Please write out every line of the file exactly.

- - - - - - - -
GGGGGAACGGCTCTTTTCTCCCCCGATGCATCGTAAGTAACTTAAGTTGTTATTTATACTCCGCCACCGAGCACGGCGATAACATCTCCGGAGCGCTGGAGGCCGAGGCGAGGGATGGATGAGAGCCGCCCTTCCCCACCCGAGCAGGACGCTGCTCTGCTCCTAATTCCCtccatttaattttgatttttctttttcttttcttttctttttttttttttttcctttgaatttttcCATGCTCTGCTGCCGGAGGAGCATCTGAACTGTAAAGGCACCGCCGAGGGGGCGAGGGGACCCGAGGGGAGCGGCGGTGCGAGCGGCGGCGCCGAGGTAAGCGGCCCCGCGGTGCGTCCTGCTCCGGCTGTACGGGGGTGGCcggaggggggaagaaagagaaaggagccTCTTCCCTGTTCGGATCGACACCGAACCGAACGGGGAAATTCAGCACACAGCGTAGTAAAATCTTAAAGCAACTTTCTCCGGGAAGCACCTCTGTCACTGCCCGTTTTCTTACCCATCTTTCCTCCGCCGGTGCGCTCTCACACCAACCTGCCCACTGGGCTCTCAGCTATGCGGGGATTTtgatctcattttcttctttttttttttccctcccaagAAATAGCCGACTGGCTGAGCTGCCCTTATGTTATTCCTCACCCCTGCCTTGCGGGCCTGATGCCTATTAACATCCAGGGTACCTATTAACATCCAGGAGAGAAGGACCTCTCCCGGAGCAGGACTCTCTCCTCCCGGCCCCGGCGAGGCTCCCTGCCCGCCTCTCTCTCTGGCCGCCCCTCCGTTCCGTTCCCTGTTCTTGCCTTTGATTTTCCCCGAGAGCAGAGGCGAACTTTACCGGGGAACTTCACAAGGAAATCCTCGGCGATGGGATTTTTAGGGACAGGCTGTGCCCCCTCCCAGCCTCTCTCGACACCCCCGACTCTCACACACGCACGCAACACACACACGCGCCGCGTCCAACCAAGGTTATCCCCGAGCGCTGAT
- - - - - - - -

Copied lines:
GGGGGAACGGCTCTTTTCTCCCCCGATGCATCGTAAGTAACTTAAGTTGTTATTTATACTCCGCCACCGAGCACGGCGATAACATCTCCGGAGCGCTGGAGGCCGAGGCGAGGGATGGATGAGAGCCGCCCTTCCCCACCCGAGCAGGACGCTGCTCTGCTCCTAATTCCCtccatttaattttgatttttctttttcttttcttttctttttttttttttttcctttgaatttttcCATGCTCTGCTGCCGGAGGAGCATCTGAACTGTAAAGGCACCGCCGAGGGGGCGAGGGGACCCGAGGGGAGCGGCGGTGCGAGCGGCGGCGCCGAGGTAAGCGGCCCCGCGGTGCGTCCTGCTCCGGCTGTACGGGGGTGGCcggaggggggaagaaagagaaaggagccTCTTCCCTGTTCGGATCGACACCGAACCGAACGGGGAAATTCAGCACACAGCGTAGTAAAATCTTAAAGCAACTTTCTCCGGGAAGCACCTCTGTCACTGCCCGTTTTCTTACCCATCTTTCCTCCGCCGGTGCGCTCTCACACCAACCTGCCCACTGGGCTCTCAGCTATGCGGGGATTTtgatctcattttcttctttttttttttccctcccaagAAATAGCCGACTGGCTGAGCTGCCCTTATGTTATTCCTCACCCCTGCCTTGCGGGCCTGATGCCTATTAACATCCAGGGTACCTATTAACATCCAGGAGAGAAGGACCTCTCCCGGAGCAGGACTCTCTCCTCCCGGCCCCGGCGAGGCTCCCTGCCCGCCTCTCTCTCTGGCCGCCCCTCCGTTCCGTTCCCTGTTCTTGCCTTTGATTTTCCCCGAGAGCAGAGGCGAACTTTACCGGGGAACTTCACAAGGAAATCCTCGGCGATGGGATTTTTAGGGACAGGCTGTGCCCCCTCCCAGCCTCTCTCGACACCCCCGACTCTCACACACGCACGCAACACACACACGCGCCGCGTCCAACCAAGGTTATCCCCGAGCGCTGAT